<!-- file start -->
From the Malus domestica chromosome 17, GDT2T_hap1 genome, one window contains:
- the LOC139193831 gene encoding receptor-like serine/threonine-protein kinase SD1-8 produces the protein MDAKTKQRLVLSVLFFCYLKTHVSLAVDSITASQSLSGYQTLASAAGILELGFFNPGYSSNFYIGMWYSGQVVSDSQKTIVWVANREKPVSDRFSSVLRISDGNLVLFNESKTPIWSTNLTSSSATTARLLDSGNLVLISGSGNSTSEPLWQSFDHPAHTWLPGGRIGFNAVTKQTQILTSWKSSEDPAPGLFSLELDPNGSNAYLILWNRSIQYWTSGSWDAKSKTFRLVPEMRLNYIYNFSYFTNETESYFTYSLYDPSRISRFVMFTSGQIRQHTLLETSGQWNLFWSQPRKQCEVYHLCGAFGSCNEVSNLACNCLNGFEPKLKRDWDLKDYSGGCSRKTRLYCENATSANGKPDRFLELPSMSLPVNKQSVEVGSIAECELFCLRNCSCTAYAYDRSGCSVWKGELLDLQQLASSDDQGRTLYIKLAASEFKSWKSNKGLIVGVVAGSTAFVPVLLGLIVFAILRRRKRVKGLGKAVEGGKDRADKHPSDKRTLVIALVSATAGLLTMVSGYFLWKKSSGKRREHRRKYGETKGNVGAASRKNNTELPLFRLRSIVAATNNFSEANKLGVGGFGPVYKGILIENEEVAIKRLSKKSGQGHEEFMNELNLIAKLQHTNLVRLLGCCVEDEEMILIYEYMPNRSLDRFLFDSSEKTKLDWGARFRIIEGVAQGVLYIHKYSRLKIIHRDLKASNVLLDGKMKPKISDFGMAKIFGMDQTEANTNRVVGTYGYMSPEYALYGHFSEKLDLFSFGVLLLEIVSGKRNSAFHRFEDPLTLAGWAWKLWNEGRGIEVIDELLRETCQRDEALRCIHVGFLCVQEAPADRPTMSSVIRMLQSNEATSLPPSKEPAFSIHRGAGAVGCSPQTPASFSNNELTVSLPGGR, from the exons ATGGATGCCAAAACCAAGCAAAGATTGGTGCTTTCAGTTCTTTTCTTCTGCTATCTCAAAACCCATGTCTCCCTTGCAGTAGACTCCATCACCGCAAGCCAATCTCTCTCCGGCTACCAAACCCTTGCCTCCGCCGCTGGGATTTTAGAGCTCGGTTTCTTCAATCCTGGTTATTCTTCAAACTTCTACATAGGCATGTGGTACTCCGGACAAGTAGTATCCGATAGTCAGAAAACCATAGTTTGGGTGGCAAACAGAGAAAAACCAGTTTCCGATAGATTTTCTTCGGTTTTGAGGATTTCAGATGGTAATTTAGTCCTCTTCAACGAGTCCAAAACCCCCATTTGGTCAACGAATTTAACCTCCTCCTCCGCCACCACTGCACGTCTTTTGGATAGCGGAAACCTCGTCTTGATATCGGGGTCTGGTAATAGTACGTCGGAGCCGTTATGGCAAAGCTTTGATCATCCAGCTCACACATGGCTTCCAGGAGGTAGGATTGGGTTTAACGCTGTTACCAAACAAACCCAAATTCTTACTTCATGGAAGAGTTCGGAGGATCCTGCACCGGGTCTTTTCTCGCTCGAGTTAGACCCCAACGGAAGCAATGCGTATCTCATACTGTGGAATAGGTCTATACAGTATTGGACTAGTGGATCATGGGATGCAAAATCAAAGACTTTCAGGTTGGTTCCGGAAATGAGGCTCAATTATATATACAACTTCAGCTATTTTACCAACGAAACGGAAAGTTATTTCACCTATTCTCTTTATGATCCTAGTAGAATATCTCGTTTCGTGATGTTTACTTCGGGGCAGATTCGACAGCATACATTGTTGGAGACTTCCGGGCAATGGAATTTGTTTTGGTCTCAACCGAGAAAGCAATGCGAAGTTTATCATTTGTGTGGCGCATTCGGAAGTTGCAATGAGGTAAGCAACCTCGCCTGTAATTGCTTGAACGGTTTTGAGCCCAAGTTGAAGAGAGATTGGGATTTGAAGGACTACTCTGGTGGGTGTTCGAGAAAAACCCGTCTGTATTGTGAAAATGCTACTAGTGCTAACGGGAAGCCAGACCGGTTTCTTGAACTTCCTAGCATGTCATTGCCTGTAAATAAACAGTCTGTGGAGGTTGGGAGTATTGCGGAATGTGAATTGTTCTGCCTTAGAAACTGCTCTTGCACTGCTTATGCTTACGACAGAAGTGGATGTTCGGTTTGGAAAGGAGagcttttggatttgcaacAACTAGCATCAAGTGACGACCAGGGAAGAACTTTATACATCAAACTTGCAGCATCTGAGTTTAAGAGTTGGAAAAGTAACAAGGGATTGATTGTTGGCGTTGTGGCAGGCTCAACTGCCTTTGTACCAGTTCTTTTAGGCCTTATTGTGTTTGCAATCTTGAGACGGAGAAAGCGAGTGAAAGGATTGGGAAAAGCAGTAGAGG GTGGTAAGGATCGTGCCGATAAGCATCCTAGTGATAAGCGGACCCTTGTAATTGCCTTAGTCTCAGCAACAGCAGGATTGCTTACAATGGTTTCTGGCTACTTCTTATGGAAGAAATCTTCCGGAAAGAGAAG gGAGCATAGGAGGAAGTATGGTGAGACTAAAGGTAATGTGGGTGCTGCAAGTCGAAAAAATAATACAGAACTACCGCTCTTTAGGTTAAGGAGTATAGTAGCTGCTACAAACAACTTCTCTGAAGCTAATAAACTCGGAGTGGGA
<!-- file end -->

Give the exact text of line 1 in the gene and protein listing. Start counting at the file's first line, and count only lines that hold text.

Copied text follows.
From the Malus domestica chromosome 17, GDT2T_hap1 genome, one window contains: